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The life cycle of the CEO: Avoiding the CEO death cycle

September 12, 2019
Borderless Leadership

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Over the past year, RHR International and Chief Executive Group have partnered on the publication of a series of articles entitled The Life Cycle of the CEO. (ChiefExecutive.net/tag/life-cycle-of-a-ceo). That series addresses five phases in the average tenure of a CEO, outlining the key tasks and challenges that must be managed for a successful term.

On the other side of the ledger, however, are CEOs who are not successful and wind up leaving their organizations prematurely. This article will address the most common reasons that contribute to CEO failure in the hope that other CEOs can avoid this fate, which can have a devastatingly negative impact on all enterprise stakeholders.

Poor Company Performance
While nearly every company will be faced with headwinds at one time or another, how CEOs deal with those headwinds will determine a board’s willingness to support the sailor in navigating the storm. Having assessed hundreds of CEOs and CEO succession candidates over the decades, my colleagues at RHR and I have seen repeated patterns in the psychological makeup and decision-making that drives the leadership behavior of CEOs who fail. Some of the derailing patterns include:

  • Levels of arrogance and hubris that cause a leader to disregard feedback from others or the market about the need to change;
  • An inability to make accurate evaluations of key talent or to replace leaders who lacked requisite capabilities fast enough (many of whom were former peers in the case of internal successors); and
  • Failure to develop alignment and effective partnerships with their boards.

Ethical Lapses
The number of CEOs who were dismissed in the last few years for improper conduct personally or by members of the organization is staggering. In 2005, Harry Levinson, the highly-lauded management psychologist, used the term “recrudescent narcissism” to describe situations in which an executive with a healthy amount of ego responds to the deference and obsequious behavior of others toward him or her. The combination results in those narcissistic leaders thinking that the rules and norms of society do not apply to them and they display egregiously poor judgment.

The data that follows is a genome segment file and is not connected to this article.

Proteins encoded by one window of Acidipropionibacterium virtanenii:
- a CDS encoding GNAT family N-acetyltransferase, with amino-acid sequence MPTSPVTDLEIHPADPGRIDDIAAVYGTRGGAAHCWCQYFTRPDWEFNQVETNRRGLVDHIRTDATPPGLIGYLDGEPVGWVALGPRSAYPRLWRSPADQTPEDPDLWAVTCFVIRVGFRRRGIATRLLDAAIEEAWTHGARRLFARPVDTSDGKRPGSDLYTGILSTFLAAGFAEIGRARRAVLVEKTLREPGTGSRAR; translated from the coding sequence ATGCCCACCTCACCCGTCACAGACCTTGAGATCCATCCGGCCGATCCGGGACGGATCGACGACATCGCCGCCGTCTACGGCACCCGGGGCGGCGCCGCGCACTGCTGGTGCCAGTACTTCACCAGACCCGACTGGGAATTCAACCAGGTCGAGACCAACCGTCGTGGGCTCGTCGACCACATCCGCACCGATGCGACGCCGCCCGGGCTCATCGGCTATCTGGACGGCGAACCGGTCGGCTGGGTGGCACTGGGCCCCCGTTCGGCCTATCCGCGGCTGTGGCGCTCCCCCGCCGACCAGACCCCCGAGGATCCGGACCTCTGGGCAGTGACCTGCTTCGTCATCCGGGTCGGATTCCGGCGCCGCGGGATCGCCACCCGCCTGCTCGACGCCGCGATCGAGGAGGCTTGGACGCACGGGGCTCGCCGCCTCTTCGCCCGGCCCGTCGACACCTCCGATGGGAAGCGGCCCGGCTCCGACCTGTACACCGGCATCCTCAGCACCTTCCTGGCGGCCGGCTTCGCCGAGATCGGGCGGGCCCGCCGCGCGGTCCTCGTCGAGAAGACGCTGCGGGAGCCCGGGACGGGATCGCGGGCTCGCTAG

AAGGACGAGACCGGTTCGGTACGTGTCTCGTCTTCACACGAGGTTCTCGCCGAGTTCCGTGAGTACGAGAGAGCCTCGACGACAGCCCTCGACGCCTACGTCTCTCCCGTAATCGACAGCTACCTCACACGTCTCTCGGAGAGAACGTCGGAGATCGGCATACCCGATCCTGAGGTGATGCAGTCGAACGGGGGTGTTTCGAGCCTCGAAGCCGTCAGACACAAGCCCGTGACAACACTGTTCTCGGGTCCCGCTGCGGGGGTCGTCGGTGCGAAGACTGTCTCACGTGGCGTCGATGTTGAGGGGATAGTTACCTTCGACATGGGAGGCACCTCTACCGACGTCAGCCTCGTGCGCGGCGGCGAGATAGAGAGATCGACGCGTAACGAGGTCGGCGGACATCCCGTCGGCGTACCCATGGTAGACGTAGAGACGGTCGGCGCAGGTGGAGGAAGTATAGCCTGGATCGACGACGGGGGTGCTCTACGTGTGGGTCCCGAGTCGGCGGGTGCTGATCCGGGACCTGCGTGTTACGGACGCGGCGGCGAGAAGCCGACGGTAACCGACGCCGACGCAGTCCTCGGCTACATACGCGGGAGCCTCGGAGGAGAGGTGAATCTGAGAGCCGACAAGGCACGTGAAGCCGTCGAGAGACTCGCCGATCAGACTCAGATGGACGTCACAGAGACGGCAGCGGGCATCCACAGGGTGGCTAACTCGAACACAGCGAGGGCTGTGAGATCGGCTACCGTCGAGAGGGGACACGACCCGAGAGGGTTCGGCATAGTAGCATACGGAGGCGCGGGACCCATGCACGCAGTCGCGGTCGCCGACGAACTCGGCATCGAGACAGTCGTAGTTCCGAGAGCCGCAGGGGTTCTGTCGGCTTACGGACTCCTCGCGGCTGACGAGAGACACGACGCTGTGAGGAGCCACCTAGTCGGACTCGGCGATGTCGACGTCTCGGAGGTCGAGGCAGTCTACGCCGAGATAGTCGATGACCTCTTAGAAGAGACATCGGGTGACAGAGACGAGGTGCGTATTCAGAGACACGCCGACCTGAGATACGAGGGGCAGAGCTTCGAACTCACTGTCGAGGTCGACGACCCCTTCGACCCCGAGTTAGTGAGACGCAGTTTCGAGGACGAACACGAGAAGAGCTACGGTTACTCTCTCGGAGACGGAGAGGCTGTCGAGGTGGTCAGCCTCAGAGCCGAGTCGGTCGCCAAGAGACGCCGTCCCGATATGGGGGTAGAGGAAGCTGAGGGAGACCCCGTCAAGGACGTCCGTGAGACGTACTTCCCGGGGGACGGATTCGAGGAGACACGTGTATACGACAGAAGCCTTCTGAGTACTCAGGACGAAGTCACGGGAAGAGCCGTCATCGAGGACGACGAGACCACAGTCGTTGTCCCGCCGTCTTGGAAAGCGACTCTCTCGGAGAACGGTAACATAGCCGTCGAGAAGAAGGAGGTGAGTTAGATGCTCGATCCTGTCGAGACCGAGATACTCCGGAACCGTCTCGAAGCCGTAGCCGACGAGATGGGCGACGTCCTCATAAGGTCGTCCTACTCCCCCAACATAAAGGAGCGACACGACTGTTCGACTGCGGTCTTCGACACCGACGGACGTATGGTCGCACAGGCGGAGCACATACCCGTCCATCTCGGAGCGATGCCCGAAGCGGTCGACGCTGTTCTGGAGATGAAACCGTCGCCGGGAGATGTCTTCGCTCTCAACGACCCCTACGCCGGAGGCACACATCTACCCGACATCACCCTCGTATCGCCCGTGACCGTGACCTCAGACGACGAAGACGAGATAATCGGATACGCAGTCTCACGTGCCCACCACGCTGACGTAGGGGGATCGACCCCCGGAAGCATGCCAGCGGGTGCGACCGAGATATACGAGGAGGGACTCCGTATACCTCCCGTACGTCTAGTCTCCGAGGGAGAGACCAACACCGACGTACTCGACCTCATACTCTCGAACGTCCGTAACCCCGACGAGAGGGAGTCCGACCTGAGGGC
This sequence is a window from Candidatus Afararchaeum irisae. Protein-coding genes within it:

When executives are dismissed because of misconduct within the enterprises they lead, it is usually due to the leader not giving sufficient attention to the culture of the organization. These leaders often emphasize performance over methods. The message these leaders convey, subtly and not so subtly, is “you will be judged on the results you get, not how you get them.”

How to Avoid the Death Cycle
While each situation and CEO leader is unique, following the guidelines below will reduce the likelihood of an early departure and maximize the prospects for a full lifecycle:

  • Know thyself. The best leaders have a high level of self-awareness with a good sense of both their strengths and weaknesses.
  • Seek the counsel of others. While a healthy ego and a strong dose of self-confidence helps a CEO persevere in the face of adversity, maintaining humility and inviting the perspectives of others—whether board members or other stakeholders—are critical success factors and aids in shaping the best decisions and actions.
  • Critically assess the talent you need to execute.
  • Actively shape the culture of the organization you lead. Make sure you have ways to gauge that culture and ensure messages about values, methods, and expected results are fully received.

Remember, an unexamined organization is not worth leading, and an unexamined leader is not worth following.

The Life Cycle of the CEO:
Overview | Preparation | Entry | Middle Phase | Closing | Exit | Avoid The Death Cycle

By Paul Winum

Source: Chief Executive

1 response to “The life cycle of the CEO: Avoiding the CEO death cycle

  • Ted Santos says:

    Confidence is one of the most dangerous qualities to seek in a CEO. It is what General Custer used in the Battle of Little Bighorn.

    What’s most important is a CEO who can be powerfully effective in the face of chaos. That is a very different mindset. It is not a matter of semantics. Confidence can be faked. More importantly confidence is usually based on external factors. This is why General Custer is a great example.

    The ability to manage self in the face disruption or problems is the kind of CEO who can sail a ship in a storm. Anyone can sail in calm waters. So confidence is a poor indicator and can be a path to hubris.

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